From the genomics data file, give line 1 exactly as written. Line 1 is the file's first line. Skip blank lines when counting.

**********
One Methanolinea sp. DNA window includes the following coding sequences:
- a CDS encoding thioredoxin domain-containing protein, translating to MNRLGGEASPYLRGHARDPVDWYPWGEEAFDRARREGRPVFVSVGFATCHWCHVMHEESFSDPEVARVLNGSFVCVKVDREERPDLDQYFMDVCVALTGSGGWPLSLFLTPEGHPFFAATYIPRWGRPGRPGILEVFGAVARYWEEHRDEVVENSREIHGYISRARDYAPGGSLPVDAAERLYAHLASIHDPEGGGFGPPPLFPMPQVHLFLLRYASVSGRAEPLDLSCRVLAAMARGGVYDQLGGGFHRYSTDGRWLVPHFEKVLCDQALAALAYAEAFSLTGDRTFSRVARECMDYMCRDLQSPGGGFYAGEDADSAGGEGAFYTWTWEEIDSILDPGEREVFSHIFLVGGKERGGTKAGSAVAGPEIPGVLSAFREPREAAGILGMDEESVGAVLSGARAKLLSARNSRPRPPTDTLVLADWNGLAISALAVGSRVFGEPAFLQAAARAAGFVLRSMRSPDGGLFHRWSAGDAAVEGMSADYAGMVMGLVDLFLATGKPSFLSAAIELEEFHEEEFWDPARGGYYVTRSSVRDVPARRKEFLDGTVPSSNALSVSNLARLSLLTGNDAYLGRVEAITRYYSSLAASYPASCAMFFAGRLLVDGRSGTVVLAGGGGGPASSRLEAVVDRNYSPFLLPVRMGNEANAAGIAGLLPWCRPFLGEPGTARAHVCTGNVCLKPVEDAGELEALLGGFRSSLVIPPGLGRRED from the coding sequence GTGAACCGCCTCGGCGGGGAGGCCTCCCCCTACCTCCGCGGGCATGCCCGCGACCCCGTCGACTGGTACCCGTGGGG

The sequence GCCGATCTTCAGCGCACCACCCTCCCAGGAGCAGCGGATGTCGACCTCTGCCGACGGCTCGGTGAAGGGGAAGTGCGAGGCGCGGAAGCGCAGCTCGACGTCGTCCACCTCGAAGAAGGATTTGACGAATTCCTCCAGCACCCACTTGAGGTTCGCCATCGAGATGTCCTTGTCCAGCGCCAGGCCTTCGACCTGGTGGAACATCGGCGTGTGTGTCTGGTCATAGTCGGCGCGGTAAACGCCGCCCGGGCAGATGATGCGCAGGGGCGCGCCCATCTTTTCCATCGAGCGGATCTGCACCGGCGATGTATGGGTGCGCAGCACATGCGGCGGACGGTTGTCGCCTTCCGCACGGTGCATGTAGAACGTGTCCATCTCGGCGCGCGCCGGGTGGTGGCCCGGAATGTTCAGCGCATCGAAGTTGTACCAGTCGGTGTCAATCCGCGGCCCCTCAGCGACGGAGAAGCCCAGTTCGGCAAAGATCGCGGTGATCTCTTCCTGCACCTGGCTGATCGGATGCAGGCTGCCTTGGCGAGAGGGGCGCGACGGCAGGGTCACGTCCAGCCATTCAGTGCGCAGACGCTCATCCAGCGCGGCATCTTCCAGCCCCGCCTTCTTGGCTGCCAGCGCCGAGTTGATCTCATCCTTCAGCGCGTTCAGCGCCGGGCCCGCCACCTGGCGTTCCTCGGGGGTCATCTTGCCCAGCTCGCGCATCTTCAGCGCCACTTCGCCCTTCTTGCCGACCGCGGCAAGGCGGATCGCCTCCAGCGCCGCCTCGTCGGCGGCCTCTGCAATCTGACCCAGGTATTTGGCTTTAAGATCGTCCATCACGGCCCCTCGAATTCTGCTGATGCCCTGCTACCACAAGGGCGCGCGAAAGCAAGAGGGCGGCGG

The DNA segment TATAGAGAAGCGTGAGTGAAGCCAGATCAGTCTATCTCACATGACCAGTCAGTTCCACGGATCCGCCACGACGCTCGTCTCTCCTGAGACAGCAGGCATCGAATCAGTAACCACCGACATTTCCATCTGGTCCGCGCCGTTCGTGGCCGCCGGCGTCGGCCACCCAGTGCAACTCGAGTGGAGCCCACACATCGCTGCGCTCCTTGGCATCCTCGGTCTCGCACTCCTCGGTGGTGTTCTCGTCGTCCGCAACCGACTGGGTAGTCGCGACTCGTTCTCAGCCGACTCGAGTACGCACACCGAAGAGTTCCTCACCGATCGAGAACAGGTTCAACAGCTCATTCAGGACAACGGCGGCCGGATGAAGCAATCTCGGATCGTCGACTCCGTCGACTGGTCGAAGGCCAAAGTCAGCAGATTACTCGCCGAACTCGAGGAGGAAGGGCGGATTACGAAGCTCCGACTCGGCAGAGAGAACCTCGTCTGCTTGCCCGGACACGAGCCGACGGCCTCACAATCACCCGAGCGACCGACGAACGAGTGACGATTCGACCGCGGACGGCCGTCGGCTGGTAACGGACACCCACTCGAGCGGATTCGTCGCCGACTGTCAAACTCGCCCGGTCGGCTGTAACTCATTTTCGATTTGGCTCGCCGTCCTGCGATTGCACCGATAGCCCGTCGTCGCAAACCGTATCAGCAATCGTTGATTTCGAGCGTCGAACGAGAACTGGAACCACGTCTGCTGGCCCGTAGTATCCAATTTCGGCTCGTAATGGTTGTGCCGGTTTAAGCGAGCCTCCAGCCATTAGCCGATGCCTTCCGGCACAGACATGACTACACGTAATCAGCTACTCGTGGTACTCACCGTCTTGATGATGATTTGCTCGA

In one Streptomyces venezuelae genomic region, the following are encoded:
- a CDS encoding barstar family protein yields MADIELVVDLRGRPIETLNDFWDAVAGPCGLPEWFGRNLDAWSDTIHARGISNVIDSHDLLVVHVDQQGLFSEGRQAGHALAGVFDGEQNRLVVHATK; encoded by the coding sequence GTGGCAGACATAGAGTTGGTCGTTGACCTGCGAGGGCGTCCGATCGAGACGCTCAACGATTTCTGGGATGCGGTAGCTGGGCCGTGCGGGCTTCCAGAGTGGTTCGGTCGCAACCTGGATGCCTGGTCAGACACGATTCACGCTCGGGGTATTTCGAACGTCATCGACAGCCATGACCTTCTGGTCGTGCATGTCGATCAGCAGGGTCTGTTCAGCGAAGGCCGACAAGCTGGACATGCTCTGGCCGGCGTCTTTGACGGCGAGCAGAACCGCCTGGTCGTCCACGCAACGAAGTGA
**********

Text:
One Methanolinea sp. DNA window includes the following coding sequences: